A Practical Bare-bones Guide to Walking Meditation
by Sasana Dipika Sister Khema September 7, 2012
“…When we practice Tranquil Wisdom Insight Meditation (TWIM) we consider the WALKING MEDITATION as being the first step for integrating Buddhist practice into the motion of everyday life…” BV
STEP INTO LIFE
Within the practice of Tranquil Wisdom Insight Meditation, whether you are practicing Metta, Breathing, or Forgiveness Meditation, the Walking meditation must accompany the practice to properly develop.
It is used to get the blood flowing, keep the body healthy, and especially to help protect the legs from getting sore in a wrong way where blood clots can develop. It helps us keep us keep our energy level up and slows down any sloth and torpor arising.
The walking meditation is our first move towards taking the practice home. Look at walking as carrying your practice into life each time you do it. If we do the walking correctly, we can lengthen our sitting times considerably and deepen your meditation without hurting yourself.
FORMS OF WALKING
It is true that in various other straight Vipassana traditions practiced, walking is looked upon very differently. People may do V E R Y slow walking meditation to emphasize how to notice all of the parts of each movement occurring in the foot as you take each step. Bhante Vimalaramsi was trained in this way originally in Burma (Myanmar) where it could take over 45 minutes to cross a room while performing these extremely slow movements as you attempt to note each movement.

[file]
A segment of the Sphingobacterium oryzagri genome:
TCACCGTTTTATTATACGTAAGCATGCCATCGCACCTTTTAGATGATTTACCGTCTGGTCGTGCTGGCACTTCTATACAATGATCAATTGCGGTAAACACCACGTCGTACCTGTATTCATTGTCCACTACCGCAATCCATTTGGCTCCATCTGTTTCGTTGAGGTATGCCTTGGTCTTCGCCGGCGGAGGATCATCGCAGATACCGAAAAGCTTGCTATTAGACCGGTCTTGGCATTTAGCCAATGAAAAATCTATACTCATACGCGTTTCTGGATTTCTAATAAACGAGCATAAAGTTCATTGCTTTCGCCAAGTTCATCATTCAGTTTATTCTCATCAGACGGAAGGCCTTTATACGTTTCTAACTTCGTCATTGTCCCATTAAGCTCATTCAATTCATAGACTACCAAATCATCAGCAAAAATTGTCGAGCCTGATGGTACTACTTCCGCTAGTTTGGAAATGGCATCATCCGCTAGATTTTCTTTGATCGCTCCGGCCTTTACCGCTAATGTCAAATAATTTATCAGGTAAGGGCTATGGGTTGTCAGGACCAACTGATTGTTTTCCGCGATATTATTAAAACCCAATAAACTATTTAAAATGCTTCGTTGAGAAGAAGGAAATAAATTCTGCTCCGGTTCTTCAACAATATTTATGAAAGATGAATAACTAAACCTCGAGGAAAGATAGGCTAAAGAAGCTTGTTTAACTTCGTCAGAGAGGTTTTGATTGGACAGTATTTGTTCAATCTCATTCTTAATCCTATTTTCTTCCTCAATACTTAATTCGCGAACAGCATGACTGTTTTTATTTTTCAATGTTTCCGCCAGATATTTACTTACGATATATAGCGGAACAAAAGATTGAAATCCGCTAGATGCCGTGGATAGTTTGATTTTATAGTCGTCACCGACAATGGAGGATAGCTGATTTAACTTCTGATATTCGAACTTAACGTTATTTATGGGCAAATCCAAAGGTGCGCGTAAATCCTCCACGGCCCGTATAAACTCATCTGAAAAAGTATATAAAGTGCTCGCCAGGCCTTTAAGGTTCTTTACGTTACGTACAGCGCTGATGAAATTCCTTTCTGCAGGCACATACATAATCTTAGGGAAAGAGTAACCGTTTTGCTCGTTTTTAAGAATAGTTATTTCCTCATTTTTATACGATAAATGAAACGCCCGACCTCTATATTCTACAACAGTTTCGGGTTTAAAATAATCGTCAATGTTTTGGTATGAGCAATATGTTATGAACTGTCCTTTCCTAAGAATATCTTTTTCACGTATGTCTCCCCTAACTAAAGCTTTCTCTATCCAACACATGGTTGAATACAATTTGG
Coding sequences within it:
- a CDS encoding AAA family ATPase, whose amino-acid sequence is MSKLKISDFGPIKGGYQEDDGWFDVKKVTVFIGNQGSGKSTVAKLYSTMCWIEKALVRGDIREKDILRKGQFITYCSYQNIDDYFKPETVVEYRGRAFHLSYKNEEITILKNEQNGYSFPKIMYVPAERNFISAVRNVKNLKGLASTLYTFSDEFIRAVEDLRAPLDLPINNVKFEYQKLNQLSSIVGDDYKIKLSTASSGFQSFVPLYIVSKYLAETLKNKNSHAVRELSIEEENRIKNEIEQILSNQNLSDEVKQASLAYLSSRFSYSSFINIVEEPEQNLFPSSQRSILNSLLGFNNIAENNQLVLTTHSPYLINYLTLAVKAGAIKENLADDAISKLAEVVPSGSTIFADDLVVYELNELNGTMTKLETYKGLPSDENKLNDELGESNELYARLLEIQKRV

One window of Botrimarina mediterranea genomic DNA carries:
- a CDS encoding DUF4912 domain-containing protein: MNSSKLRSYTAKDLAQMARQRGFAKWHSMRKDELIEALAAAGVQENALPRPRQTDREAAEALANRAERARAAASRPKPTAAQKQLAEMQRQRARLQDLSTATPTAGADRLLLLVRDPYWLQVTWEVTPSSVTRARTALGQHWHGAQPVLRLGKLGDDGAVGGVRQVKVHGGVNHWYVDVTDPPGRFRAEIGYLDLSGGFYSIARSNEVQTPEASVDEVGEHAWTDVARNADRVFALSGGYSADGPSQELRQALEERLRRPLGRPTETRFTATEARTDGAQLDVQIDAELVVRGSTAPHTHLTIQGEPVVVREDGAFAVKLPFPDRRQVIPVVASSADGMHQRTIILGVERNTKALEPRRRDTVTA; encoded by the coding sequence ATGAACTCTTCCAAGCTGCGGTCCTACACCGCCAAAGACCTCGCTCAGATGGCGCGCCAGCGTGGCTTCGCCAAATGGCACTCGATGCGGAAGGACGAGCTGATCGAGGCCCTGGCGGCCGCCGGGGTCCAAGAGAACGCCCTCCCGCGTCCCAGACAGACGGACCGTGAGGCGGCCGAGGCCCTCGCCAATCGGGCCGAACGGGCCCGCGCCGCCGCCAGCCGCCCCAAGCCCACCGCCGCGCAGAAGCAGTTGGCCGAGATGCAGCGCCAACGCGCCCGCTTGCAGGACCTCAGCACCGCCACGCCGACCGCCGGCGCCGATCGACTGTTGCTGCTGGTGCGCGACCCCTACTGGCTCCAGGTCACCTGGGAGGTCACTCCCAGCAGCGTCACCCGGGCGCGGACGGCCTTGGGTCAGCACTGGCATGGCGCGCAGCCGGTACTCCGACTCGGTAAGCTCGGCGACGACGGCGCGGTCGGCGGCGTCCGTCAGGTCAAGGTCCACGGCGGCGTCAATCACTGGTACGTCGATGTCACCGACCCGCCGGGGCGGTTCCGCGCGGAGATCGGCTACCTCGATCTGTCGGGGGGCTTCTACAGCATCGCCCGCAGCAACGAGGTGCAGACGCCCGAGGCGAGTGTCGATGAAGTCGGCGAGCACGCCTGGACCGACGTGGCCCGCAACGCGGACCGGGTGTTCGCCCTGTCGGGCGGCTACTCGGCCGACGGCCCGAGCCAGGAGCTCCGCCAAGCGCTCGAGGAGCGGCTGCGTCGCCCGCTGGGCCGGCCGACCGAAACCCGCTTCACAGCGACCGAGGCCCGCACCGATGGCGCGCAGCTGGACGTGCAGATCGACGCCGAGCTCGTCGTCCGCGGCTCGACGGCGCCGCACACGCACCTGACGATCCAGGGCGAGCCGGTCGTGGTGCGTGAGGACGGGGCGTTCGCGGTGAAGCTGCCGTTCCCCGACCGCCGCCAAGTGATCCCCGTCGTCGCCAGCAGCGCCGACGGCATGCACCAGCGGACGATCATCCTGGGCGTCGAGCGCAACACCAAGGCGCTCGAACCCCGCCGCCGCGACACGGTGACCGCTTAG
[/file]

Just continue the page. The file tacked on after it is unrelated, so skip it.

That form of walking is supporting another kind of observation then you will be learning here. It does have value, but in a different way and for a different purpose.
Here, we are taking the observation method up another degree to become even more specific. We are going to walk for the express purpose to discover the impermanence of every arising phenomena we observe in our meditation training. We are going to learn HOW these arising phenomenon actually happen at the point where they first begin: within mind!
With TWIM practice, our training within the suttas helps us to realize how CRAVING arises, how it causes suffering, and how we can reach a state of cessation of suffering when CRAVING passes away. We learn to understand everything we do and how it pertains to life as well.
As you follow this training, you will begin to realize that the meditation instructions have the intention of helping you to learn to see more clearly the impersonal process of Dependent Origination, those links which are most obvious, and how to understand the Four Noble Truths and the Three Characteristics in a way that will change your perception of the world.